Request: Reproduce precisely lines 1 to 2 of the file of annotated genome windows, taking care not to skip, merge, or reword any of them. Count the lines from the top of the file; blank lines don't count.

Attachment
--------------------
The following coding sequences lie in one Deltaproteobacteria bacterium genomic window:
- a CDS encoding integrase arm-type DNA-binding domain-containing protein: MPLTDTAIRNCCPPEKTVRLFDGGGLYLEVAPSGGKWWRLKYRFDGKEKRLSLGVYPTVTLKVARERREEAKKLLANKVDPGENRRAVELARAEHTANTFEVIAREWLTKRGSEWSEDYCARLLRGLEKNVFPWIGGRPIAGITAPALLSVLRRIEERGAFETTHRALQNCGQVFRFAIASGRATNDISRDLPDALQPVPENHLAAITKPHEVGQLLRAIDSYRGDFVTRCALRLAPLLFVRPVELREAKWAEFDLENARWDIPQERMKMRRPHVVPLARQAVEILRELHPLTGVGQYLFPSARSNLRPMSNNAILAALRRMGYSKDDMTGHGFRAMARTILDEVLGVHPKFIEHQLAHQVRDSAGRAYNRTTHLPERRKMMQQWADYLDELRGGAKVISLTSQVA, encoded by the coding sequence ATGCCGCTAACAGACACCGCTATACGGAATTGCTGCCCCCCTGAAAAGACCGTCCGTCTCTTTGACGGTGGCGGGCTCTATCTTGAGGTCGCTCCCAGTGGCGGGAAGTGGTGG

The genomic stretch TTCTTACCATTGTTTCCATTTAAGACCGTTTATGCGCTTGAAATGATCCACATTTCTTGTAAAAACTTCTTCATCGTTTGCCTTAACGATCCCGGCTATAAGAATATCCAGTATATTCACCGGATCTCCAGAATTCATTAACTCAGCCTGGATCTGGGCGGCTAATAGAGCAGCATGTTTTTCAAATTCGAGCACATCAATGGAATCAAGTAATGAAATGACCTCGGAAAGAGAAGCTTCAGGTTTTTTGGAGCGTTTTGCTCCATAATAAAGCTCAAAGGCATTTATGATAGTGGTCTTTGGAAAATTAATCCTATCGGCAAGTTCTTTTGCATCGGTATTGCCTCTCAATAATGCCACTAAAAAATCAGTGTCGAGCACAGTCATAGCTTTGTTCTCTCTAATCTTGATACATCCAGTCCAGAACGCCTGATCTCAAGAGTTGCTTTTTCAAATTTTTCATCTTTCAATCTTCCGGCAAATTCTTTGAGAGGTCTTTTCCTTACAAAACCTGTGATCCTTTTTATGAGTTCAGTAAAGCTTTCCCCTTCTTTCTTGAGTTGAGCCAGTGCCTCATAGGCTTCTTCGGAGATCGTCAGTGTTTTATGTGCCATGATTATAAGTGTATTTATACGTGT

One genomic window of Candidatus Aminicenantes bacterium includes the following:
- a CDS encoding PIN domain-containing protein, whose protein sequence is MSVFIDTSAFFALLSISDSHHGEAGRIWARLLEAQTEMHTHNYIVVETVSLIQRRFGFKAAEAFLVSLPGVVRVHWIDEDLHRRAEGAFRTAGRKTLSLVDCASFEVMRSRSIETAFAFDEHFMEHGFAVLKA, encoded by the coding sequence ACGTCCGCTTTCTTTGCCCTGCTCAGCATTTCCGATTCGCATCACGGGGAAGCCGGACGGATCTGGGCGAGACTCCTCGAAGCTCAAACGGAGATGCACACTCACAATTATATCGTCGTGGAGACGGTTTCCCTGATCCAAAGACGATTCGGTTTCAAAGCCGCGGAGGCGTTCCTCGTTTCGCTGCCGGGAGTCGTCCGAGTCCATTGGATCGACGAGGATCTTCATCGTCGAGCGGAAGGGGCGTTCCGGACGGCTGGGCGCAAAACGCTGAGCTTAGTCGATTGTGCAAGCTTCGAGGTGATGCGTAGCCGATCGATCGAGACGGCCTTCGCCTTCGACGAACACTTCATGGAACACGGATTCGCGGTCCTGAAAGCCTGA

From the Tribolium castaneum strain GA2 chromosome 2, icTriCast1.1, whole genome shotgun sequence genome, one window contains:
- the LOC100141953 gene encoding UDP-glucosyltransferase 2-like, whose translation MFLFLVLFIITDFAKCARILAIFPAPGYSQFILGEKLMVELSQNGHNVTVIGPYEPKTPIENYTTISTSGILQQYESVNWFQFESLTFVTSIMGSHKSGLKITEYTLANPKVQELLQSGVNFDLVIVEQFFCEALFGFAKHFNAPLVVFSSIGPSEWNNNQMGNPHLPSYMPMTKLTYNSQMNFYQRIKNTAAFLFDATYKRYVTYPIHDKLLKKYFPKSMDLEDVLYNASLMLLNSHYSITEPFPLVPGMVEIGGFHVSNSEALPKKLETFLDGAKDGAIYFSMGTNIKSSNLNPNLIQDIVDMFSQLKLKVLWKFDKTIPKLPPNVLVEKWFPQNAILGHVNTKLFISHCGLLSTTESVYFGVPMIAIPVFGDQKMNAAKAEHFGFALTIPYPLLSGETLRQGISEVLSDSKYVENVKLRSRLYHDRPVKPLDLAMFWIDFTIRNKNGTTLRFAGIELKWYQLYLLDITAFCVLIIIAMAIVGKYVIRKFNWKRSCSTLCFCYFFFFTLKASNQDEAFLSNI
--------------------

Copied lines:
The following coding sequences lie in one Deltaproteobacteria bacterium genomic window:
- a CDS encoding integrase arm-type DNA-binding domain-containing protein: MPLTDTAIRNCCPPEKTVRLFDGGGLYLEVAPSGGKWWRLKYRFDGKEKRLSLGVYPTVTLKVARERREEAKKLLANKVDPGENRRAVELARAEHTANTFEVIAREWLTKRGSEWSEDYCARLLRGLEKNVFPWIGGRPIAGITAPALLSVLRRIEERGAFETTHRALQNCGQVFRFAIASGRATNDISRDLPDALQPVPENHLAAITKPHEVGQLLRAIDSYRGDFVTRCALRLAPLLFVRPVELREAKWAEFDLENARWDIPQERMKMRRPHVVPLARQAVEILRELHPLTGVGQYLFPSARSNLRPMSNNAILAALRRMGYSKDDMTGHGFRAMARTILDEVLGVHPKFIEHQLAHQVRDSAGRAYNRTTHLPERRKMMQQWADYLDELRGGAKVISLTSQVA, encoded by the coding sequence ATGCCGCTAACAGACACCGCTATACGGAATTGCTGCCCCCCTGAAAAGACCGTCCGTCTCTTTGACGGTGGCGGGCTCTATCTTGAGGTCGCTCCCAGTGGCGGGAAGTGGTGG